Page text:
Tests start to look for melamine in food
Search for melamine widens to human food WASHINGTON -- The government will begin a sweeping search of the country's food supply for the industrial chemical linked to the pet food scare, federal health officials announced yesterday.
By the end of the week, inspectors will start testing for melamine in corn meal, rice bran and other protein products commonly used in bread, cereal and pasta eaten by humans.
The expanded investigation comes as testing found the chemical in animals close to the human food supply - hogs at farms in California, North Carolina and South Carolina. Chickens in Missouri might have eaten it too.
Food and Drug Administration officials emphasized that there is no evidence so far that melamine has entered the human food chain, but they said they were ramping up monitoring as a precaution.
"What this assignment is all about is trying to get ahead of the curve," said Dr. David Acheson, chief medical officer at the FDA's Center for Food Safety and Applied Nutrition. "Could it have gone to other places we don't yet know about?"
Melamine is a plastic derivative not approved for use in food. Although not proven, it could be to blame for the deaths of at least 16 pets and the recall of more than 60 million cans of pet food since last month.
The scare, on the heels of bacterial outbreaks in bagged spinach, Taco Bell lettuce and Peter Pan peanut butter, has ignited fears about the safety of the nation's food supply.
Congressional lawmakers held a five-hour hearing yesterday to learn more about the food safety system. Some vowed to give more powers to inspectors to recall products, and they discussed boosting funding.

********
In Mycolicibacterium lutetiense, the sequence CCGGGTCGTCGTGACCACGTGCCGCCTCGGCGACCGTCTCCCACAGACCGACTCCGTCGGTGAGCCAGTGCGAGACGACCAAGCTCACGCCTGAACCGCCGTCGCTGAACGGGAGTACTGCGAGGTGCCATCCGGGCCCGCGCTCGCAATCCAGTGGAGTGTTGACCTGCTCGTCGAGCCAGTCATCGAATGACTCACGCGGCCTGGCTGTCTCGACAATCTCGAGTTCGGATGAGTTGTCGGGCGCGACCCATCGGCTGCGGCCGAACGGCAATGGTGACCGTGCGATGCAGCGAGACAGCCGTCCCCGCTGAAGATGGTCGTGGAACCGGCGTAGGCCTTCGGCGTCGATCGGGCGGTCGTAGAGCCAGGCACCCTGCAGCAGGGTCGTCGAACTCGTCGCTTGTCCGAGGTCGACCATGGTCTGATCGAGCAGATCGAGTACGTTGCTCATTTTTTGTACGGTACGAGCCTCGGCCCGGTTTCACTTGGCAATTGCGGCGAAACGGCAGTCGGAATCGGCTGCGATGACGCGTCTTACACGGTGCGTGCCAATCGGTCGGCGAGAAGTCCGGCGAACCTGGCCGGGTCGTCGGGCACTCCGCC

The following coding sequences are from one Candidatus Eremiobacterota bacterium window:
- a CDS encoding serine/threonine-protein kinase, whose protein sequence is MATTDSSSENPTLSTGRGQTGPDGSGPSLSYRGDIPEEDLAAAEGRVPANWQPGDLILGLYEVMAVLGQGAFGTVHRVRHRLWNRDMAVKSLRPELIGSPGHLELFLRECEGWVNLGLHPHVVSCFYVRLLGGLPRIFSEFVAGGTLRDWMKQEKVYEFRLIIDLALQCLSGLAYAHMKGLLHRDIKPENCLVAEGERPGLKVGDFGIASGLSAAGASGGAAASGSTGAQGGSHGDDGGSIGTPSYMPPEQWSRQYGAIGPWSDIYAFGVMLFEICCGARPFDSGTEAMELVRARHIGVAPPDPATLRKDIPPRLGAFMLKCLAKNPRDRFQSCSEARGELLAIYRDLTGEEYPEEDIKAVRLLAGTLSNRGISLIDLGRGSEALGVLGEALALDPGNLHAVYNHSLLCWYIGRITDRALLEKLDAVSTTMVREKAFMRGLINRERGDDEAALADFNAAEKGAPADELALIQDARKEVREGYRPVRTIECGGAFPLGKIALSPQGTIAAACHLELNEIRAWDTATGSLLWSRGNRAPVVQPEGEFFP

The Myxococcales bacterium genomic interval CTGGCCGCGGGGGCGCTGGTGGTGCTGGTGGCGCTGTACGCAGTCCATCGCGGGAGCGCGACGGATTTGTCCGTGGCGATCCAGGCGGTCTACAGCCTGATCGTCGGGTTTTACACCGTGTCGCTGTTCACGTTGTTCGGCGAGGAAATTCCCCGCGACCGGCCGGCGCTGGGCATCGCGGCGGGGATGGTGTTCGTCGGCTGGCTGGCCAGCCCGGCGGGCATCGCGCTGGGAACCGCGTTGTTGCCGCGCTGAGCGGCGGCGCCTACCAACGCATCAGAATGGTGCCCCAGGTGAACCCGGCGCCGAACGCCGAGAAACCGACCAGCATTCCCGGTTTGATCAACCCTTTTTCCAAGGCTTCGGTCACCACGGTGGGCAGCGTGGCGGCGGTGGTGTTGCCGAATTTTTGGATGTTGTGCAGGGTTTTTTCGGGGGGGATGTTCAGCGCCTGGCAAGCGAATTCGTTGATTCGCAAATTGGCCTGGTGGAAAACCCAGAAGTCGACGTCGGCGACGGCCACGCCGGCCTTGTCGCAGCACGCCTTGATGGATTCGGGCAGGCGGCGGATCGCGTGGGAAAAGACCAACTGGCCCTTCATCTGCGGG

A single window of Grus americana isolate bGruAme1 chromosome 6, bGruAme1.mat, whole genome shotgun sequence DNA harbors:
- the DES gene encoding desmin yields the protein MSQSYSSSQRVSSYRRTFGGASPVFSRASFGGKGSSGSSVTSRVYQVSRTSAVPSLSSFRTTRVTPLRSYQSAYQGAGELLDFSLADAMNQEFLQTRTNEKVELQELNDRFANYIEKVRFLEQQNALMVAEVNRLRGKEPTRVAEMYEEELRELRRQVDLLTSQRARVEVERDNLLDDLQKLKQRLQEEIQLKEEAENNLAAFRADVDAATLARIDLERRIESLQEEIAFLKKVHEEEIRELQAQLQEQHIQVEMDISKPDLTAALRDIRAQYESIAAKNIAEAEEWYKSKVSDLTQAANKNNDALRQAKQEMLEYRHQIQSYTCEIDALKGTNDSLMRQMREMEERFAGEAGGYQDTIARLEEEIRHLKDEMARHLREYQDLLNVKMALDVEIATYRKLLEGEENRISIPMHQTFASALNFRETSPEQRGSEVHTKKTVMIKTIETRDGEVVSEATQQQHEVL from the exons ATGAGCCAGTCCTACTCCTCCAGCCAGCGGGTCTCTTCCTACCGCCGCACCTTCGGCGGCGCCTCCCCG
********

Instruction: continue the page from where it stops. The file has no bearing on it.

"I don't see the latest string of incidents as aberrations. It's become a systemic problem, and it calls for systemic solutions," said Rep. Diana DeGette, a Colorado Democrat.
After testing revealed melamine in Chinese wheat gluten and rice protein concentrate, the government had been sampling those two protein products from China.
Then the chemical turned up in another protein product, corn gluten. Investigators examining protein products also found substances related to melamine, including cyanuric acid, often used to help clean swimming pools.
The cascading discoveries prompted federal health officials to launch nationwide testing of six common protein ingredients, such as soy protein. The products thicken or stabilize pizza dough and other human foods.
"The goal is to sample all that we can to ensure" that other foods and ingredients aren't tainted with melamine or related chemicals, Acheson said. The FDA also wants to increase the vigilance of food producers.
Because of limited resources, inspectors won't test every protein product, FDA officials said. Inspectors will start by focusing on imports from China.
Investigators suspect that Chinese companies laced wheat gluten and other protein products with melamine so they could charge more. Melamine raises protein levels, which determine the price of shipments.
After initially failing to receive visas to visit plants in China, American investigators have received permission to travel and investigate the source of the melamine contamination, FDA officials said.
Investigators are also trying to determine the extent to which melamine might have tainted animal feed. Hog farms in New York, Utah and perhaps Ohio received the adulterated food. So might have a Missouri poultry farm.
California, North Carolina and Ohio have quarantined hogs, and health authorities are taking steps to make sure animal farms don't receive any more contaminated food, FDA officials said.
Another pet food manufacturer has joined the recall. SmartPak, of Plymouth, Mass., recalled a single production run of LiveSmart Weight Management Chicken and Brown Rice Dog Food and halted further distribution.
The company said it had not received reports of injuries to dogs, but the production run had used rice protein concentrate by Wilbur-Ellis Co., a San Francisco firm that had imported the tainted ingredient from China.
The chief executive of Menu Foods, a Canadian company that had imported contaminated ingredients from China, told members of Congress yesterday that foreign food production requires more scrutiny.
"What this appears to be is a deliberate case of contamination of wheat gluten in order to pass off substandard product," said Paul K. Henderson, the Menu Foods executive.